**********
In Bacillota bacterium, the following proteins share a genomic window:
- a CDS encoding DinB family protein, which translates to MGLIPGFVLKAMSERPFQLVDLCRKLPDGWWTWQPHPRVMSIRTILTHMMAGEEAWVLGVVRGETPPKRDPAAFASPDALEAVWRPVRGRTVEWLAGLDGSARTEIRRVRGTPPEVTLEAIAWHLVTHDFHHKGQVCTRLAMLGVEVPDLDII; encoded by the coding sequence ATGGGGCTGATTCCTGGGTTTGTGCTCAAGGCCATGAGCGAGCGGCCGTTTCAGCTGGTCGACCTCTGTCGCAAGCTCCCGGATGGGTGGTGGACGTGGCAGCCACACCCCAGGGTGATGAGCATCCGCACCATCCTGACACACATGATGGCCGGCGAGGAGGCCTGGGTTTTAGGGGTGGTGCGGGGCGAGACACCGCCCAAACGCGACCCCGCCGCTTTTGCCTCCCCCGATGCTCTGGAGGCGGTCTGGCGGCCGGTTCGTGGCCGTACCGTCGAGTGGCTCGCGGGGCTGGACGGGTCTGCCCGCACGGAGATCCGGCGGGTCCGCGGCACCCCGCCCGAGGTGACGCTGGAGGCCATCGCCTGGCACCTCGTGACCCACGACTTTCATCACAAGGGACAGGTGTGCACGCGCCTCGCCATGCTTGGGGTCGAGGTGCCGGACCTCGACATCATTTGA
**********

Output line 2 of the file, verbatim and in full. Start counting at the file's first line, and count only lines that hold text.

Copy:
- a CDS encoding DinB family protein, which translates to MGLIPGFVLKAMSERPFQLVDLCRKLPDGWWTWQPHPRVMSIRTILTHMMAGEEAWVLGVVRGETPPKRDPAAFASPDALEAVWRPVRGRTVEWLAGLDGSARTEIRRVRGTPPEVTLEAIAWHLVTHDFHHKGQVCTRLAMLGVEVPDLDII; encoded by the coding sequence ATGGGGCTGATTCCTGGGTTTGTGCTCAAGGCCATGAGCGAGCGGCCGTTTCAGCTGGTCGACCTCTGTCGCAAGCTCCCGGATGGGTGGTGGACGTGGCAGCCACACCCCAGGGTGATGAGCATCCGCACCATCCTGACACACATGATGGCCGGCGAGGAGGCCTGGGTTTTAGGGGTGGTGCGGGGCGAGACACCGCCCAAACGCGACCCCGCCGCTTTTGCCTCCCCCGATGCTCTGGAGGCGGTCTGGCGGCCGGTTCGTGGCCGTACCGTCGAGTGGCTCGCGGGGCTGGACGGGTCTGCCCGCACGGAGATCCGGCGGGTCCGCGGCACCCCGCCCGAGGTGACGCTGGAGGCCATCGCCTGGCACCTCGTGACCCACGACTTTCATCACAAGGGACAGGTGTGCACGCGCCTCGCCATGCTTGGGGTCGAGGTGCCGGACCTCGACATCATTTGA